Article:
"Where Fillmore County News Comes First"
Wednesday, July 23rd, 2014
Volume ∞ Issue ∞
- 3:01:39, Jul 22nd 2014 - Don K. - My medical premium will go up significantly next year under Obama care. Thi ... [Read More]
- 8:44:09, Jul 20th 2014 - @ new resident - Wykoff has a summer softball league for youths ages 5-18 and they ha ... [Read More]
- 11:28:08, Jul 18th 2014 - Go kaase! - Tom I hope you get elected as sheriff! Although you have worked in roche ... [Read More]
- 3:14:00, Jul 18th 2014 - SV citizen - I have concern that there would be a conflict of interest with Kaase bei ... [Read More]
- 1:22:00, Jul 18th 2014 - Bear - Obama care isnt the answer. Sure Mr. Grehl some people in Minnesota have medi ... [Read More]
- 9:13:08, Jul 18th 2014 - KingslandGrad95 - what?-even though smoking marijuana is illegal, unless the amount o ... [Read More]
- 6:52:38, Jul 17th 2014 - Kaase for Sheriff - First of all I think that both candidates have great ideas. But i ... [Read More]
- 4:13:24, Jul 16th 2014 - Two dogs - Why would Mr. Kaase want to take a pay cut of $30,000 dollar a year plus t ... [Read More]
- 9:57:55, Jul 16th 2014 - Kaase got my voteūüĎć - With this interview kaase got my vote! We need change in the ... [Read More]
- 6:54:19, Jul 16th 2014 - what? - The school on 1st ave pushes there snow onto the street. And NO ONE in harmon ... [Read More]
Fri, Jan 14th, 2005
Posted in Commentary
Posted in Commentary
Did you know that every year $12.6 billion (yes, billion) leaves Minnesota to import coal, petroleum, natural gas and uranium in order to support our energy needs? This purchase costs each Minnesotan almost $2,500 every year. This message was delivered at a gathering in Rochester by Kevin Knobloch, President of the Union of Concerned Scientists (U.C.S.).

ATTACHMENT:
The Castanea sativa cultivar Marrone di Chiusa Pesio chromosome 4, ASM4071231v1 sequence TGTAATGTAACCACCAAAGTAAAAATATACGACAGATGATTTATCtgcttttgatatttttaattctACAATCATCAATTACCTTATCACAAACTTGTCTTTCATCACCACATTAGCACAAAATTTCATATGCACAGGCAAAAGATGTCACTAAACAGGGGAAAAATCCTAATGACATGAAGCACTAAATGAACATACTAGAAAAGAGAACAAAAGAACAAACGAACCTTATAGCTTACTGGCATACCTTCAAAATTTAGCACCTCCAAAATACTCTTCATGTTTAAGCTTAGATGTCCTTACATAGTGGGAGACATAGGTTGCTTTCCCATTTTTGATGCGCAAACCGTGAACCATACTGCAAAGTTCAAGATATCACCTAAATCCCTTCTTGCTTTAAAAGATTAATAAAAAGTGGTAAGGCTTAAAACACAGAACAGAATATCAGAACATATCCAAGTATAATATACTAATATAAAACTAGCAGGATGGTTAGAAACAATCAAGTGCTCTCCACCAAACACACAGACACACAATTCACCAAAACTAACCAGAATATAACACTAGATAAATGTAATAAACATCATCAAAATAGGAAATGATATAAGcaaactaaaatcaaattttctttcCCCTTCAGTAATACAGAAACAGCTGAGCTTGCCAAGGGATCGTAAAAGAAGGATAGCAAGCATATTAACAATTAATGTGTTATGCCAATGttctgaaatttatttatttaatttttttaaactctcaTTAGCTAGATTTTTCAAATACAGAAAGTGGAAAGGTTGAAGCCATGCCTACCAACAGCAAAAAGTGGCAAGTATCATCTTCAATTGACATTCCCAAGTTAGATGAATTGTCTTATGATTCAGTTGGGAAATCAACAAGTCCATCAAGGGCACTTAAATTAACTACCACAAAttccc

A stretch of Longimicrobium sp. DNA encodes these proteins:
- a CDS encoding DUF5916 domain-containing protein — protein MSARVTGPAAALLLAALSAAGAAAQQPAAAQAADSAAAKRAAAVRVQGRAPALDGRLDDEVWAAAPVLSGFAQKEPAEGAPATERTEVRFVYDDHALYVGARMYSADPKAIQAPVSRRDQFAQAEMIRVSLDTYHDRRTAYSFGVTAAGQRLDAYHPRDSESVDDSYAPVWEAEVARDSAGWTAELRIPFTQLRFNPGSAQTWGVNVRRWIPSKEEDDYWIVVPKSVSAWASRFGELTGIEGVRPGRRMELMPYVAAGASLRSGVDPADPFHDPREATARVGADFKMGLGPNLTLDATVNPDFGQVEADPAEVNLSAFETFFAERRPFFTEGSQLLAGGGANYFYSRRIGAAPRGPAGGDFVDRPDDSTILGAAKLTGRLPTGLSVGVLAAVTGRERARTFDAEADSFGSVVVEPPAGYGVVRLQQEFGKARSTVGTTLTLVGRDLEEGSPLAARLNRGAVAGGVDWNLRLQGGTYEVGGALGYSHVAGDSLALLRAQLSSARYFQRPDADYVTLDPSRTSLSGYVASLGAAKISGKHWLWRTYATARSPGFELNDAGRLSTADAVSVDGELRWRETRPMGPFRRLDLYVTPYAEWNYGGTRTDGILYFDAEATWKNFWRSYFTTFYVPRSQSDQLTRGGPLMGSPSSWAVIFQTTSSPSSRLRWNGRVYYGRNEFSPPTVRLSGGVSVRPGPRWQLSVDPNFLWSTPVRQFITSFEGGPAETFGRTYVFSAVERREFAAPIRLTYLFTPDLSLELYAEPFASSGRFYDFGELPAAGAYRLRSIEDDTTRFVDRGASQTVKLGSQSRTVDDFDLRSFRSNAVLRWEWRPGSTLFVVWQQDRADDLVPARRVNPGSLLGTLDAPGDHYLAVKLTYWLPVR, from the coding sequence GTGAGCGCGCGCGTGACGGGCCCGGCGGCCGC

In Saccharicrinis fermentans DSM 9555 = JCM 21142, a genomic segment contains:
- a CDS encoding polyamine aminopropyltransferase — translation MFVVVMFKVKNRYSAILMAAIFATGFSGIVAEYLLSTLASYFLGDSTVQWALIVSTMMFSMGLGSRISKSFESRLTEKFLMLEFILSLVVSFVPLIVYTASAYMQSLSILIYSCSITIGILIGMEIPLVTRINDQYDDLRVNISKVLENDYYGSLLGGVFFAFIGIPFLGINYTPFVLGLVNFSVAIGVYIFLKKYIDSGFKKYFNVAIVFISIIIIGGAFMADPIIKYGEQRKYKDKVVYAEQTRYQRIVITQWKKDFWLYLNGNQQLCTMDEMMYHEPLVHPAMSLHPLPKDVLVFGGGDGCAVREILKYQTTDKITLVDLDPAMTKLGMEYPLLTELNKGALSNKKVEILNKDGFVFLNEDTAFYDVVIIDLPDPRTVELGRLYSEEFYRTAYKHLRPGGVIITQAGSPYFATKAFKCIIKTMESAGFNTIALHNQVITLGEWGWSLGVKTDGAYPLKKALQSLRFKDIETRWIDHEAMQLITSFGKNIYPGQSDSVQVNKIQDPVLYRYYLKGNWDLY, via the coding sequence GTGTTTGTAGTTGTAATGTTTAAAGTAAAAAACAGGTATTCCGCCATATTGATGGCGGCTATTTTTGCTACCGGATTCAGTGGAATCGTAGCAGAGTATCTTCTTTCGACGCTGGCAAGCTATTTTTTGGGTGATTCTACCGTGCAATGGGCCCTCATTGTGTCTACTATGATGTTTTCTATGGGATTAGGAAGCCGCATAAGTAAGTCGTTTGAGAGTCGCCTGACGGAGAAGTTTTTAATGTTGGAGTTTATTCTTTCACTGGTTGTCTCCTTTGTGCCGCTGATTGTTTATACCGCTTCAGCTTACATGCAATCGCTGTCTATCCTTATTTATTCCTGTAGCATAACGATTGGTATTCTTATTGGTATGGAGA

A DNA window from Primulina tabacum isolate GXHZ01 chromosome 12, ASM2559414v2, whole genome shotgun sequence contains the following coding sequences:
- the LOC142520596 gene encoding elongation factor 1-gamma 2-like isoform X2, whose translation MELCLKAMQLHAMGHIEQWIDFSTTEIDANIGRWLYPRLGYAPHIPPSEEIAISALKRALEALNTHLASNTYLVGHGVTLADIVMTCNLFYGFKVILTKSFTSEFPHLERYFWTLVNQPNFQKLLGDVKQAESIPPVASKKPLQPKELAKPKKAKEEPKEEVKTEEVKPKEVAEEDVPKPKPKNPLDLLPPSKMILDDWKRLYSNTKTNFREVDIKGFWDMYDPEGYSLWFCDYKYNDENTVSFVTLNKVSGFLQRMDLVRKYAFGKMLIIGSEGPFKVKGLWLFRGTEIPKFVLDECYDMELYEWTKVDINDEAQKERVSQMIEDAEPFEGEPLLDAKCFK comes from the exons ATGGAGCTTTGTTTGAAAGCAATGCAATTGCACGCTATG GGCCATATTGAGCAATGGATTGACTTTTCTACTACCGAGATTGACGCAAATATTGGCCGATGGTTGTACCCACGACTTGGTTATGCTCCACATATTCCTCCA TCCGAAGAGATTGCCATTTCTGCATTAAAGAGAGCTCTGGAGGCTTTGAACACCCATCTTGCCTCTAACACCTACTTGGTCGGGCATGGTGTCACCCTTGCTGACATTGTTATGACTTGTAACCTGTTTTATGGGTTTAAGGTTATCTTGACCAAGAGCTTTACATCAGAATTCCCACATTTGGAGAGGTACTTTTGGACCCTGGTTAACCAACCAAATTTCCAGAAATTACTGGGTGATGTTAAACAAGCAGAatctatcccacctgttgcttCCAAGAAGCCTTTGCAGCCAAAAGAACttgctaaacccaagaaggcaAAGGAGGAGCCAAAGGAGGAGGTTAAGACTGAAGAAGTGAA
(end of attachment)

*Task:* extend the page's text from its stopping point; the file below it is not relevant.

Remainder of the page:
He believes that much of this money could be used in other helpful and productive ways. Knobloch believes the answer is in embracing renewable energy opportunities. Minnesota is the 9th windiest state and has the potential to generate more than 13 times its current electricity needs from renewable energy. To prepare for the future we need to embrace the non-ending wind and sun resources. Renewable energy would sponsor economic development (jobs), thereby helping states recapture a large part of the money now sent out of state and out of country. One of the biggest tasks ahead is to rebuild our outdated and inefficient energy grid. Then just imagine the number of jobs that manufacturing, constructing and maintaining wind turbines and solar panels would create. Note that most of these jobs can not be out-sourced. To turn our current situation around we need pro-active policies, strong and unyielding leadership and to hold our political candidates responsible. We need to continue to ask people in power what they are doing to make renewable energy happen. We need to support coalitions between labor and the environment and continue to point out that renewable energy is a win-win situation. We can build alliances and embrace new technologies. We can work to understand each otherís perspectives. By reducing our energy costs we can use our money for education and health care. By thinking ahead we can create good jobs that will not compromise our air, land and water. Several years ago I had the opportunity to write a book about logging in the early 1900s. What sticks in my mind is how dramatically things changed in such a relatively short period of time. For example, three logging camp cooks fed hundreds of hungry men four meals a day without electricity or any of our modern day conveniences. These men worked hard and ate a lot and all the food was all prepared from scratch. I believe that future generations will look back at our oil-based economy and wonder what took us so long to make the changes necessary to live more responsibly. For more information on renewable resource opportunities check out the Union of Concerned Scientists website www.ucsusa.org. The Union of Concerned Scientists is a nonprofit partnership of scientists and citizens combining rigorous scientific analysis, innovative policy development, and effective citizen advocacy to achieve practical environmental solutions. Mary Bell, who is involved in energy issues, lives in Lanesboro.